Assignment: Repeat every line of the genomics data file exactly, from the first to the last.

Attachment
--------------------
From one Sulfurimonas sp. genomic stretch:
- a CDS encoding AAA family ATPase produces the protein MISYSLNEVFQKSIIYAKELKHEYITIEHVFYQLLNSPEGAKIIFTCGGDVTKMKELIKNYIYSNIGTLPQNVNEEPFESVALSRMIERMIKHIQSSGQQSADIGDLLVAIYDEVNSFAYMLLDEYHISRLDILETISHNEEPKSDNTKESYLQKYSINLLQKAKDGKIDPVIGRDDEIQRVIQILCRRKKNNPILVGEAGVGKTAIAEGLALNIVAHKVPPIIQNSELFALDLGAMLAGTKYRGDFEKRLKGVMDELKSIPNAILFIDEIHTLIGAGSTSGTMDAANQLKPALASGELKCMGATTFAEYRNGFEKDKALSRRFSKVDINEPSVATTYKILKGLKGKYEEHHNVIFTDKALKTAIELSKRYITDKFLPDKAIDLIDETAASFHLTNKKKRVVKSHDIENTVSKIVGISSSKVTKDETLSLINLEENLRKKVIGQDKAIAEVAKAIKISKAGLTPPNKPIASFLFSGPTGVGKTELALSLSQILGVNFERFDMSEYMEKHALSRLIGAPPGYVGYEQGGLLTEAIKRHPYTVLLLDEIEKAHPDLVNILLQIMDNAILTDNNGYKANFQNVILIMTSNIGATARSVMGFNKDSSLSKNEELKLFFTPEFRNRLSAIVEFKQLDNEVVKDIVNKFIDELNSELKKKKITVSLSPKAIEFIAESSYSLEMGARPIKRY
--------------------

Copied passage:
From one Sulfurimonas sp. genomic stretch:
- a CDS encoding AAA family ATPase produces the protein MISYSLNEVFQKSIIYAKELKHEYITIEHVFYQLLNSPEGAKIIFTCGGDVTKMKELIKNYIYSNIGTLPQNVNEEPFESVALSRMIERMIKHIQSSGQQSADIGDLLVAIYDEVNSFAYMLLDEYHISRLDILETISHNEEPKSDNTKESYLQKYSINLLQKAKDGKIDPVIGRDDEIQRVIQILCRRKKNNPILVGEAGVGKTAIAEGLALNIVAHKVPPIIQNSELFALDLGAMLAGTKYRGDFEKRLKGVMDELKSIPNAILFIDEIHTLIGAGSTSGTMDAANQLKPALASGELKCMGATTFAEYRNGFEKDKALSRRFSKVDINEPSVATTYKILKGLKGKYEEHHNVIFTDKALKTAIELSKRYITDKFLPDKAIDLIDETAASFHLTNKKKRVVKSHDIENTVSKIVGISSSKVTKDETLSLINLEENLRKKVIGQDKAIAEVAKAIKISKAGLTPPNKPIASFLFSGPTGVGKTELALSLSQILGVNFERFDMSEYMEKHALSRLIGAPPGYVGYEQGGLLTEAIKRHPYTVLLLDEIEKAHPDLVNILLQIMDNAILTDNNGYKANFQNVILIMTSNIGATARSVMGFNKDSSLSKNEELKLFFTPEFRNRLSAIVEFKQLDNEVVKDIVNKFIDELNSELKKKKITVSLSPKAIEFIAESSYSLEMGARPIKRY